Unfortunately, things are not as simple as this, if only because there were also bona fide bones among the Buddha's relics. Though this is not specified in the Pali text, the Sanskrit version of the Mahaparinirvana sutra refers to the Buddha's remains as asthi (bones) and specifies that they are collected and placed in a golden urn (MPS., pp. 360, 432).27 Moreover, as we shall see, the tradition in time came to feature, as relics, the teeth, collarbones, neckbone, forehead bone, breastbone, usnisa bone, finger-bone, etc., of the Buddha, which clearly retained their osseous nature.28 More immediately, however, such bits of calcined bone and ashes have been found in countless Buddhist reliquaries of various shapes and sizes made of various materials such as clay, stone, crystal, and precious metals.29 Often, those reliquaries were placed in larger receptacles (or several larger, nesting receptacles),30 which, in turn were put into stupas. For example, in a stupa near Peshawar in Pakistan, the relics "consisted of some fragments of bone placed, with a little gold, inside a small round casket of schist stone; this in its turn was placed in a larger box of the same material, and the whole wedged tightly into a long narrow vessel of coarse earthenware, the space around being filled with hardened lime and earth" (Marshall 1902-3: 173). Sometimes the urns are specifically labeled with inscriptions identifying them as containing the remains of particular Buddhist saints or even of the Buddha;31 alternatively, they remain anonymous. Usually, in addition to bits of bone, the reliquaries contain such things as beads, pearls, coral, semi-precious stones, jewelry, bits of gold, silver, coins, etc.32


Among the more famous relic finds in India are those made at Piprahwa, a site that some have identified with the Buddha's hometown of Kapilavastu;33 at Vaisali, where relics were unearthed from what was possibly one of the original eight stupas built over the Buddha's remains;34 and near Peshawar, where a magnificently embossed gold reliquary was found in which there were three small fragments of bone that "are undoubtedly the original relics deposited in the stupa by King Kanishka which Xuanzang tells us were relics of Gautama Buddha" (Spooner 1908-9: 49).35 Lesser finds, however, are legion, and often stupas of more modest dimensions, such as the so-called "votive" stupas, may not contain any relics at all.36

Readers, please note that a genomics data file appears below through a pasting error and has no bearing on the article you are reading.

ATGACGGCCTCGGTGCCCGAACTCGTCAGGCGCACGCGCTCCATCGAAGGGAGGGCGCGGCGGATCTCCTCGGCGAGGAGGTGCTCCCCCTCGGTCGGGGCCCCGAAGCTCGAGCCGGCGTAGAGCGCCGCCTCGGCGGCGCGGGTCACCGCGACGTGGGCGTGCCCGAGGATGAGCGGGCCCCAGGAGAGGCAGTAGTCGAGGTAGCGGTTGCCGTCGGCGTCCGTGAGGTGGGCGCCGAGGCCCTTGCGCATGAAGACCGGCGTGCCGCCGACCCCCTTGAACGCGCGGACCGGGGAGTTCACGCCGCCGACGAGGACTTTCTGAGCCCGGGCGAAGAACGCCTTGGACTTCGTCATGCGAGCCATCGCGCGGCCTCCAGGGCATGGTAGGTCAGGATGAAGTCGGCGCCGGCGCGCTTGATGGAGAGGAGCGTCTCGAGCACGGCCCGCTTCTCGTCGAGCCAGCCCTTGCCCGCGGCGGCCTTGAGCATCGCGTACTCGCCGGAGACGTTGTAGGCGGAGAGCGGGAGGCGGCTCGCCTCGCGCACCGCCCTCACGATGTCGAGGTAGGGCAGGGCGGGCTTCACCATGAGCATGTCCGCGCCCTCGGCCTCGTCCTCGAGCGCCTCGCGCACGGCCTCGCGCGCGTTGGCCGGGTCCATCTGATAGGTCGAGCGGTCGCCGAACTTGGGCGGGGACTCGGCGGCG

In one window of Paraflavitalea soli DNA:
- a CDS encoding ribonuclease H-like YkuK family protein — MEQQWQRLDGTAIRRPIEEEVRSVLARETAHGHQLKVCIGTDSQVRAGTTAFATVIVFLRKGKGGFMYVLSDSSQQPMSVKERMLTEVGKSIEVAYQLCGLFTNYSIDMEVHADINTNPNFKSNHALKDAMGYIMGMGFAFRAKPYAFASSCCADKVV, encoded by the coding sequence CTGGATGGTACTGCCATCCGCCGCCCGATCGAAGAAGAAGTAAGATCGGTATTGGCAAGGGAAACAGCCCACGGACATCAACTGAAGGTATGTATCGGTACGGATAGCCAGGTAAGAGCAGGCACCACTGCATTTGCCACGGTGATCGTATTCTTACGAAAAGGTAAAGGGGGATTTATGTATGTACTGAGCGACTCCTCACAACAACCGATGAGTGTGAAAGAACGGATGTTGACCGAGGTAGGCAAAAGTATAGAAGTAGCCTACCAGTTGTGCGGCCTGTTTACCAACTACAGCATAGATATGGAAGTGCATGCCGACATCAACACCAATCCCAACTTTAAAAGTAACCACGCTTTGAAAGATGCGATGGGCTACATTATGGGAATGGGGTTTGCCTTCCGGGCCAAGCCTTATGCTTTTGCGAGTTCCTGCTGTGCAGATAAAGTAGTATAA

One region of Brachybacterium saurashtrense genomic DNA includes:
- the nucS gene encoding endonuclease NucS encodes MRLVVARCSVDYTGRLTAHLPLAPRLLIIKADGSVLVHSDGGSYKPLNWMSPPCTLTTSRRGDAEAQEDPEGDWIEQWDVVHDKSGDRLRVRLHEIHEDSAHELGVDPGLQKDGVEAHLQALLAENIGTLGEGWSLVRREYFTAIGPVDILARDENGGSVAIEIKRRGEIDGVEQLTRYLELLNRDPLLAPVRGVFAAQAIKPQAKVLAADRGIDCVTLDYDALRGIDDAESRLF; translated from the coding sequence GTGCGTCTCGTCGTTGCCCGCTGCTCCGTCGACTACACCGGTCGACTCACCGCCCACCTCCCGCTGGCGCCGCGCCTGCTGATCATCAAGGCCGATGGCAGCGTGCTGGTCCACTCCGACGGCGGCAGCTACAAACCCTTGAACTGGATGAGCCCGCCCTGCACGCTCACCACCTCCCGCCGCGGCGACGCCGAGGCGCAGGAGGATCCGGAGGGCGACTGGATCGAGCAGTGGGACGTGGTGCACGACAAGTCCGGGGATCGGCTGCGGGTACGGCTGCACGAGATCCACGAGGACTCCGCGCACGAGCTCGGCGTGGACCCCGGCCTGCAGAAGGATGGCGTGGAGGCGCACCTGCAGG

This is not the place to embark on a full history of Buddhist funerary practices in India or other parts of South Asia. It is likely, however, that, in the context of Brahmanism, the Buddhist treatment of the dead was viewed with some dismay as culturally anomalous and aberrant, and that Buddhist monks, in particular, were not seen as taking sufficient measures against death pollution or to insure the well-being of ancestors. This is reflected in both Buddhist and Brahmanical sources. For instance, in a passage of the Mulasarvastivada Vinaya that has been highlighted by Gregory Schopen (1997: 217-18), the Buddha is presented as instituting new measures to mollify Brahmanical objections about Buddhist funerary practices. At first, we are led to believe, when a monk died, his fellow monks simply abandoned his body by the side of the road. But this made the brahmins and householders criticize the new religion, declaring that this was what happened when people renounced the householder's life and joined the samgha; they no longer had anyone to perform funeral ceremonies for them! Accordingly, the Buddha told his monks that they should start carrying out funerals for their dead brethren. But they did not know what kind of funeral to perform, so the Buddha specified it should be a cremation by fire (except in certain instances when cremation was difficult, then immersion in water, or burial in the ground or abandonment in an isolated spot, was allowable). Further criticism arose, however, when monks, after handling a corpse at a cremation, failed to bathe and wash away the pollution. So the Buddha told those who handled corpses that they had to bathe.

The thrust of this story would appear to be corroborated in Brahmanical sources in which there were clear worries about various nonorthodox handlings of the dead. As early as the Satapatha Brahmana, for instance, we hear of a particular type of funerary monument called the smasana of the asuras demons, which is considered to be impure and is contrasted with the smasana of the devas gods, which is deemed appropriate for those who accept the Vedas (Eggeling 1900, 5:423-24).37 Some scholars have suggested that this smasana of the asuras (which predates Buddhism) is the prototype for the stupa (Kottkamp 1992: 8-9; Sinha 1991: 1). It has also been identified with another funerary monument known as the eduka, or eluka, or aiduka which has likewise been associated with Buddhism as well as with Saivism (Shah 1952: 280; De Marco 1987: 228; Allchin 1957: 1).38 It was intended to be a place for memorializing the dead and preserving their ashes and bones. In the Mahavastu, for example, we find the case of a Buddhist girl of ksatriya lineage, who is being threatened by some jilted suitors whom she has refused. Worried that they will murder her out of spite, she says to her mother, "If these nobles from far away kill me, then gather up my bones and burn them. And when you have burnt them, build a shrine (eluka) for my remains. And when you have built the shrine plant a karnikara tree there. Then when it blossoms in the springtime . . . , you will remember me, mother, and say 'such was the beauty of my daughter'" (Mtu., 3:20 = Eng. trans., Jones 1949-56, 3:19).